Access to Records

Educational Records

Notification of Rights Under the Family Educational Rights and Privacy Act (FERPA)

The Family Educational Rights and Privacy Act (FERPA), commonly referred to as the Buckley Amendment, was enacted in 1974 and applies to those institutions that regularly receive funding from the Department of Education. FERPA was written specifically for students and guarantees these primary rights:

The right to inspect and review education records within 45 days of the day the university receives the request for review. Students should submit a written request to the Office of the Registrar identifying those records the student wishes to inspect. The education record will be reviewed under the supervision of an agent of the Office of the Registrar. Students may not add or remove any information during the review.

The right to seek to amend education records believed to be inaccurate or misleading. After inspecting the education record, a student can notify the registrar, in writing, of any portion they believe should be changed. The student should specify why the information is inaccurate or misleading. If the university determines that the record should not be amended, they will inform the student and advise the student of their right to a hearing.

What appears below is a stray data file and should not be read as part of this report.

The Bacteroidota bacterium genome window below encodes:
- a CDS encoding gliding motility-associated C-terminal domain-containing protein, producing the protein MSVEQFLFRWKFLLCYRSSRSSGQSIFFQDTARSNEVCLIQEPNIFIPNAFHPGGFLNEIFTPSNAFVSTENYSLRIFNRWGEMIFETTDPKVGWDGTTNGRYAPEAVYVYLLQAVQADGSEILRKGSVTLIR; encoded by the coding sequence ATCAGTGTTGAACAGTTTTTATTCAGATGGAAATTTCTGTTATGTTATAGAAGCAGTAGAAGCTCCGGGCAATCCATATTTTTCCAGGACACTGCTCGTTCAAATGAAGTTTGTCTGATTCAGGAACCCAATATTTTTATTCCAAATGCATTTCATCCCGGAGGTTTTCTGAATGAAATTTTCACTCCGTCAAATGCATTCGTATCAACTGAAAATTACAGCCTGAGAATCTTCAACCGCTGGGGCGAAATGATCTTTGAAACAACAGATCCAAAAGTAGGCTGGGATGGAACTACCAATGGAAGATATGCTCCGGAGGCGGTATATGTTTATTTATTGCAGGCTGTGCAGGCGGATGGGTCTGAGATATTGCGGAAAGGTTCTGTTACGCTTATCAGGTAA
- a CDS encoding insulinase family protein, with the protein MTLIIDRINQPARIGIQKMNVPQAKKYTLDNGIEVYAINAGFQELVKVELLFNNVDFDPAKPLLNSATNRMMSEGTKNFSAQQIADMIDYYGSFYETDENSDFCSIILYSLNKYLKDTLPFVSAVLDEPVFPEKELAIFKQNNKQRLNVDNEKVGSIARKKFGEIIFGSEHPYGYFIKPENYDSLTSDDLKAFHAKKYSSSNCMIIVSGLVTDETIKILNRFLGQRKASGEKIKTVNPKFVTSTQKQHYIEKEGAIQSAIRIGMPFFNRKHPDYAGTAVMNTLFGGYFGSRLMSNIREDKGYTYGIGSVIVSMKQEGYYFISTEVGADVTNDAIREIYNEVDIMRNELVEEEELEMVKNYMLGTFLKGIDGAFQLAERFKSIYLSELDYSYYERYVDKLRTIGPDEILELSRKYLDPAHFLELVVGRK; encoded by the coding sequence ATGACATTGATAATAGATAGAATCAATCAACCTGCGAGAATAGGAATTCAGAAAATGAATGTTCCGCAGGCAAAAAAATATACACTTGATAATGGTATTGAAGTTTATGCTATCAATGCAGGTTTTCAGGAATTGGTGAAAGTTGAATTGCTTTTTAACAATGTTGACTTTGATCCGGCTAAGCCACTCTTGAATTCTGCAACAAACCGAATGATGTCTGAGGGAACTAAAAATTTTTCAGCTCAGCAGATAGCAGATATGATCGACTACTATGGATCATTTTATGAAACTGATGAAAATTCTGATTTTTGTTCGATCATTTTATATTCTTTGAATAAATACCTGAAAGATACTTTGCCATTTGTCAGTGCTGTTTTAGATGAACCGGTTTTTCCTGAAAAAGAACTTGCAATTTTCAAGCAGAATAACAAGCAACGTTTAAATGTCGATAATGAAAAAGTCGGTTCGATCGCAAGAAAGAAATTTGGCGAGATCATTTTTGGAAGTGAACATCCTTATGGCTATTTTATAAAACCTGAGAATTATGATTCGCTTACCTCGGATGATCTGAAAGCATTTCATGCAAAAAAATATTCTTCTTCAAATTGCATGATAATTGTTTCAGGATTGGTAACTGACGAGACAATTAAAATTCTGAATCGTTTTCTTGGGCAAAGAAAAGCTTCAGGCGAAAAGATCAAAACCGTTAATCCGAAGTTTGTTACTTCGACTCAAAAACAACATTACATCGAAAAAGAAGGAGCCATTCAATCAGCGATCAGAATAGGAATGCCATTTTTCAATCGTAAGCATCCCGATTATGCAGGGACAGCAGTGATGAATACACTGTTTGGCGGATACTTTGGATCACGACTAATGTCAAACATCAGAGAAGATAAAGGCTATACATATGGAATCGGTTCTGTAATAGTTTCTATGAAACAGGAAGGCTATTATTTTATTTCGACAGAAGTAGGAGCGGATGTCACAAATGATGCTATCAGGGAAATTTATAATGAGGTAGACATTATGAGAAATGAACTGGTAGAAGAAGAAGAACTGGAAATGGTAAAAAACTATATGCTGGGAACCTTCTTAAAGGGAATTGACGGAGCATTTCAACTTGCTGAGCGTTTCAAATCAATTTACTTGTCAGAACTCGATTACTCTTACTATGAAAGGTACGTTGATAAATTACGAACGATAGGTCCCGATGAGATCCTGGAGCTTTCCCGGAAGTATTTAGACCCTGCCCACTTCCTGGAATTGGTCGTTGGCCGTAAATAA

The right to some control over the disclosure of information from education records. The university discloses education records without a student’s prior written consent under the FERPA exception for disclosure to school officials with a legitimate educational interest. A school official is a person employed by the university in an administrative, supervisory, academic/research or support staff position including security and health staff. A school official can also include a person or company the university has contracted (such as an attorney, auditor or collection agent), persons or organizations providing student financial aid or determining financial aid eligibility, amount or conditions of financial aid, or to enforce the terms and conditions of aid and accrediting organizations carrying out their accrediting functions. Education records will also be released without the student’s prior written consent in compliance with a judicial order or lawfully issued subpoena or in the event of an emergency if it is necessary to protect the health or safety of the student or other persons. A school official has a legitimate educational interest if they need to review an education record in order to fulfill their professional responsibility. Institutions may disclose directory information about a student without violating FERPA. Directory information at GCU is defined as name, address, telephone number and e-mail address, enrollment status (e.g., undergraduate or graduate; full-time or part-time), major field of study, participation in officially recognized activities and sports, dates of attendance, degrees and awards received, most recent previous school attended, photograph, and weight and height of members of athletic teams.

The right to file a complaint with the U.S. Department of Education should the student allege the university is not in compliance with the requirements of FERPA.

Family Policy Compliance Officer
U.S. Department of Education
400 Maryland Avenue, SW
Washington, DC 20202-5901

Students who do not wish to release any or all of the above information to outside agencies must submit a “no release” request in writing to the Office of the Registrar. This request must state which items or information they wish withheld from disclosure.